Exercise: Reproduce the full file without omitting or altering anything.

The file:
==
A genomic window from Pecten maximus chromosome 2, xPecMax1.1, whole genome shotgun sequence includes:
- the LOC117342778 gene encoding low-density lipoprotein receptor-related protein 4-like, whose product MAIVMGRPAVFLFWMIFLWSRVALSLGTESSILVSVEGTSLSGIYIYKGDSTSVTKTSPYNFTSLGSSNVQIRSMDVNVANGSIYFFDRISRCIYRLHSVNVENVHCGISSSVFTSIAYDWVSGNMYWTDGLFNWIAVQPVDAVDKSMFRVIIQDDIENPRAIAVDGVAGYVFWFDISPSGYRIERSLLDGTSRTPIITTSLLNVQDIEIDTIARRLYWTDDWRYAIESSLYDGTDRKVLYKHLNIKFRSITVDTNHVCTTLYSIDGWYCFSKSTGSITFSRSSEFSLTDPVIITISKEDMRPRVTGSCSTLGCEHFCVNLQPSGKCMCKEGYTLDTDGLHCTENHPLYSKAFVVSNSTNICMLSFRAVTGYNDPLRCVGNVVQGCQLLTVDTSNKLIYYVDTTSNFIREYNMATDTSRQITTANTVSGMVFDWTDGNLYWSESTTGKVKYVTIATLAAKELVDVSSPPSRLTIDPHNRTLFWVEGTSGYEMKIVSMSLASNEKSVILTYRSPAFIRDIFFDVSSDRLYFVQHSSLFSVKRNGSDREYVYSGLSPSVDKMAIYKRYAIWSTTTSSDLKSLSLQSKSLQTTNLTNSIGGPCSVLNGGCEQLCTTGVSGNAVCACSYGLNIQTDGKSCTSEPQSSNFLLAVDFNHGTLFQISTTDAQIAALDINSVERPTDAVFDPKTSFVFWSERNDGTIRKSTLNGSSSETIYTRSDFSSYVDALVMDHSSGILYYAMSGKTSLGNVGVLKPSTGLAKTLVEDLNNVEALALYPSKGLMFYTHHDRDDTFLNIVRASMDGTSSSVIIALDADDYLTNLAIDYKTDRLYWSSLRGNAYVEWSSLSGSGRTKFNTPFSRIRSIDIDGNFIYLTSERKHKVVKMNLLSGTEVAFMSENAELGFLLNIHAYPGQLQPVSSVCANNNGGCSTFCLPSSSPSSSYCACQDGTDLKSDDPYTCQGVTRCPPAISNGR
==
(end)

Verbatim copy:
A genomic window from Pecten maximus chromosome 2, xPecMax1.1, whole genome shotgun sequence includes:
- the LOC117342778 gene encoding low-density lipoprotein receptor-related protein 4-like, whose product MAIVMGRPAVFLFWMIFLWSRVALSLGTESSILVSVEGTSLSGIYIYKGDSTSVTKTSPYNFTSLGSSNVQIRSMDVNVANGSIYFFDRISRCIYRLHSVNVENVHCGISSSVFTSIAYDWVSGNMYWTDGLFNWIAVQPVDAVDKSMFRVIIQDDIENPRAIAVDGVAGYVFWFDISPSGYRIERSLLDGTSRTPIITTSLLNVQDIEIDTIARRLYWTDDWRYAIESSLYDGTDRKVLYKHLNIKFRSITVDTNHVCTTLYSIDGWYCFSKSTGSITFSRSSEFSLTDPVIITISKEDMRPRVTGSCSTLGCEHFCVNLQPSGKCMCKEGYTLDTDGLHCTENHPLYSKAFVVSNSTNICMLSFRAVTGYNDPLRCVGNVVQGCQLLTVDTSNKLIYYVDTTSNFIREYNMATDTSRQITTANTVSGMVFDWTDGNLYWSESTTGKVKYVTIATLAAKELVDVSSPPSRLTIDPHNRTLFWVEGTSGYEMKIVSMSLASNEKSVILTYRSPAFIRDIFFDVSSDRLYFVQHSSLFSVKRNGSDREYVYSGLSPSVDKMAIYKRYAIWSTTTSSDLKSLSLQSKSLQTTNLTNSIGGPCSVLNGGCEQLCTTGVSGNAVCACSYGLNIQTDGKSCTSEPQSSNFLLAVDFNHGTLFQISTTDAQIAALDINSVERPTDAVFDPKTSFVFWSERNDGTIRKSTLNGSSSETIYTRSDFSSYVDALVMDHSSGILYYAMSGKTSLGNVGVLKPSTGLAKTLVEDLNNVEALALYPSKGLMFYTHHDRDDTFLNIVRASMDGTSSSVIIALDADDYLTNLAIDYKTDRLYWSSLRGNAYVEWSSLSGSGRTKFNTPFSRIRSIDIDGNFIYLTSERKHKVVKMNLLSGTEVAFMSENAELGFLLNIHAYPGQLQPVSSVCANNNGGCSTFCLPSSSPSSSYCACQDGTDLKSDDPYTCQGVTRCPPAISNGR